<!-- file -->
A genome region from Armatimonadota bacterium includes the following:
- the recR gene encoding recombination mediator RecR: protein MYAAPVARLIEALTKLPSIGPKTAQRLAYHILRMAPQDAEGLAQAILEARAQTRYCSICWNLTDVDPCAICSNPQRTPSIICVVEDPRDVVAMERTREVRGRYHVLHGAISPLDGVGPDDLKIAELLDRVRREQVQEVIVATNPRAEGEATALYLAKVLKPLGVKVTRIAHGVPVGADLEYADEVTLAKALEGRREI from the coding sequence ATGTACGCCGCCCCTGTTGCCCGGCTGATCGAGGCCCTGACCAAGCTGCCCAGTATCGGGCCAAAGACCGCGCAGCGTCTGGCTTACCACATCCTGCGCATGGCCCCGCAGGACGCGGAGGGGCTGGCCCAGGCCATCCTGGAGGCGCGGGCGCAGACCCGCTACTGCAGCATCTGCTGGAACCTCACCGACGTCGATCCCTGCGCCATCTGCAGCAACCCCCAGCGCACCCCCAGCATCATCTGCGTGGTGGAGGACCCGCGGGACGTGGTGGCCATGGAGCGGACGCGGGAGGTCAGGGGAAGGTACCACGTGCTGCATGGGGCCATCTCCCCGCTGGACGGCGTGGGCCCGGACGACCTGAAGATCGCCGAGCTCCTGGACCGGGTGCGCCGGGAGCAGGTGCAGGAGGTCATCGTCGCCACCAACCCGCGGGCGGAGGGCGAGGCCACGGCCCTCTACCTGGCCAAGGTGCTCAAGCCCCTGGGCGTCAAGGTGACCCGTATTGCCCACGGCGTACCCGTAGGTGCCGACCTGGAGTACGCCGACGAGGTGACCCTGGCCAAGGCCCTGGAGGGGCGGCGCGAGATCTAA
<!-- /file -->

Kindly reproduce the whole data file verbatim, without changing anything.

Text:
A genome region from Armatimonadota bacterium includes the following:
- the recR gene encoding recombination mediator RecR: protein MYAAPVARLIEALTKLPSIGPKTAQRLAYHILRMAPQDAEGLAQAILEARAQTRYCSICWNLTDVDPCAICSNPQRTPSIICVVEDPRDVVAMERTREVRGRYHVLHGAISPLDGVGPDDLKIAELLDRVRREQVQEVIVATNPRAEGEATALYLAKVLKPLGVKVTRIAHGVPVGADLEYADEVTLAKALEGRREI from the coding sequence ATGTACGCCGCCCCTGTTGCCCGGCTGATCGAGGCCCTGACCAAGCTGCCCAGTATCGGGCCAAAGACCGCGCAGCGTCTGGCTTACCACATCCTGCGCATGGCCCCGCAGGACGCGGAGGGGCTGGCCCAGGCCATCCTGGAGGCGCGGGCGCAGACCCGCTACTGCAGCATCTGCTGGAACCTCACCGACGTCGATCCCTGCGCCATCTGCAGCAACCCCCAGCGCACCCCCAGCATCATCTGCGTGGTGGAGGACCCGCGGGACGTGGTGGCCATGGAGCGGACGCGGGAGGTCAGGGGAAGGTACCACGTGCTGCATGGGGCCATCTCCCCGCTGGACGGCGTGGGCCCGGACGACCTGAAGATCGCCGAGCTCCTGGACCGGGTGCGCCGGGAGCAGGTGCAGGAGGTCATCGTCGCCACCAACCCGCGGGCGGAGGGCGAGGCCACGGCCCTCTACCTGGCCAAGGTGCTCAAGCCCCTGGGCGTCAAGGTGACCCGTATTGCCCACGGCGTACCCGTAGGTGCCGACCTGGAGTACGCCGACGAGGTGACCCTGGCCAAGGCCCTGGAGGGGCGGCGCGAGATCTAA